Gravity Ideas is a behavioural design consultancy, that uses learnings from the behavioural sciences to improve the design assumptions and decisions relating to company’s’ products, services, programs and communications.
The business has been around since 2014, and works with some of the biggest companies in the financial services industry in South Africa as well as with government departments and non-profit organisations.
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Founder & Director at Gravity
What makes your team unique?
It’s a combination of things. Our focus area of apply data science to business challenges is not something that has been around for a long time, especially in South Africa. We have an interesting combination of people. A big thing that we try to do is bridge the gap between academia and design. We get behavioural scientists and researchers to collaborate with practitioners – we aim to bridge these two spaces. There are obviously some massive challenges with this. Nevertheless we are getting to a point where it is starting to make a lot more sense. The language for instance is very different between these two groups, the technical terms of the scientists vs the more fluid creative approach of the designer. The challenge is getting these two two groups in sync. This for instance is one of our core unique aspects.
What do you enjoy most about your job?
There are a couple of things. I have always been super interested in what makes us tick, what drives our decisions, the way we form judgements, how we represent the world and overall how we perceive things. I think being able to turn that passion, interest and curiosity, into a business is something that really excites me and gets me up every morning. It is also exciting to be in a space where the field is still exploratory, and there have not been these structures and systems put into place. People in this space are still trying to figure everything out. It is still open and organic.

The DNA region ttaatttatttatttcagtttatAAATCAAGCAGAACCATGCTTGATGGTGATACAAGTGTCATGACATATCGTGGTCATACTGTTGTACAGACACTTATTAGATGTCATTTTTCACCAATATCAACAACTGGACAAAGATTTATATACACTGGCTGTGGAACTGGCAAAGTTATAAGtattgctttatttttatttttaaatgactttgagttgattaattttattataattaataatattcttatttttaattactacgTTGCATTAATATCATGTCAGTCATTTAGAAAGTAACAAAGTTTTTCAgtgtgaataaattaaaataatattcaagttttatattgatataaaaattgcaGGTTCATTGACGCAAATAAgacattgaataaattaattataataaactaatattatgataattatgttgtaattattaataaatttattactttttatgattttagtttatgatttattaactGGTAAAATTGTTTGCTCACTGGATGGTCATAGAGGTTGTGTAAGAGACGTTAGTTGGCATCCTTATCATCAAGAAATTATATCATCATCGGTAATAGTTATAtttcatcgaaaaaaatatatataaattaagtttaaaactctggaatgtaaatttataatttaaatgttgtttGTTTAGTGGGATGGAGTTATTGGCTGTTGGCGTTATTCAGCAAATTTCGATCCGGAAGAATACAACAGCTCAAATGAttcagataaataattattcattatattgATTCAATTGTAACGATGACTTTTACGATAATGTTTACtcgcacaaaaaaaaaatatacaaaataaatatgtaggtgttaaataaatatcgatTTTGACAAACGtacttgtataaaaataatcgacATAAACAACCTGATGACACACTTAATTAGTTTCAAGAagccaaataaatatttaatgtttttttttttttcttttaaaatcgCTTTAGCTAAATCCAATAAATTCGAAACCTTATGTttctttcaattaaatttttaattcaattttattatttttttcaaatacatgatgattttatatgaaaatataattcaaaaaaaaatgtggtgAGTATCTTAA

Describe your company culture.
We like to think of ourselves as very collaborative and relationship driven in terms of our relationships with our clients. We partner with our clients instead of structured and systematic product of the shelf thing. We aim to have deep immersive relationships with our clients. Internally we are also very collaborative and very ideas orientated. We encourage ourselves to think differently and expose ourselves to uncomfortable ideas, challenge our beliefs, and continually learn. We have also tried to be radically transparent internally. Everyone knows what is going on in the business. We want this to become a big part of our culture. Nevertheless, this radical transparency is still in its experimental phase.
What do you hope your interns will get out of this experience?
The one thing is to get a real startup experience. Energetic, exciting and a little bit chaotic. You have to put your own structures in place and add value off the bat. I would also like to challenge our interns on how they think. In terms of behaviour sciences, the thinking can be applied in ranges of life. In terms of their project, we want to expose them to the way a business roadmaps and delivers a project.
What’s your story?
I studied Marketing and Economics at Stellenbosch University, and them came to Cape Town and did my Postgrad in Marketing at Red & Yellow. I started the company while I was there. It was really out of the fact that we went into consultancies to consider jobs and what the future would look like, and we asked people about the field of Behavioural Economics and Behavioural Science. Everyone was thinking about it, but no one was systematically applying it. We were exposed to a bit of it during my undergrad and this really interested us. We saw this was an opportunity and business space that we could look into. While we were launching the company, I went to UCT and studied Views on Institutional and Behavioural Economics, which part of the the Developmental Economic Masters Program, we got more of an academic sense of the field.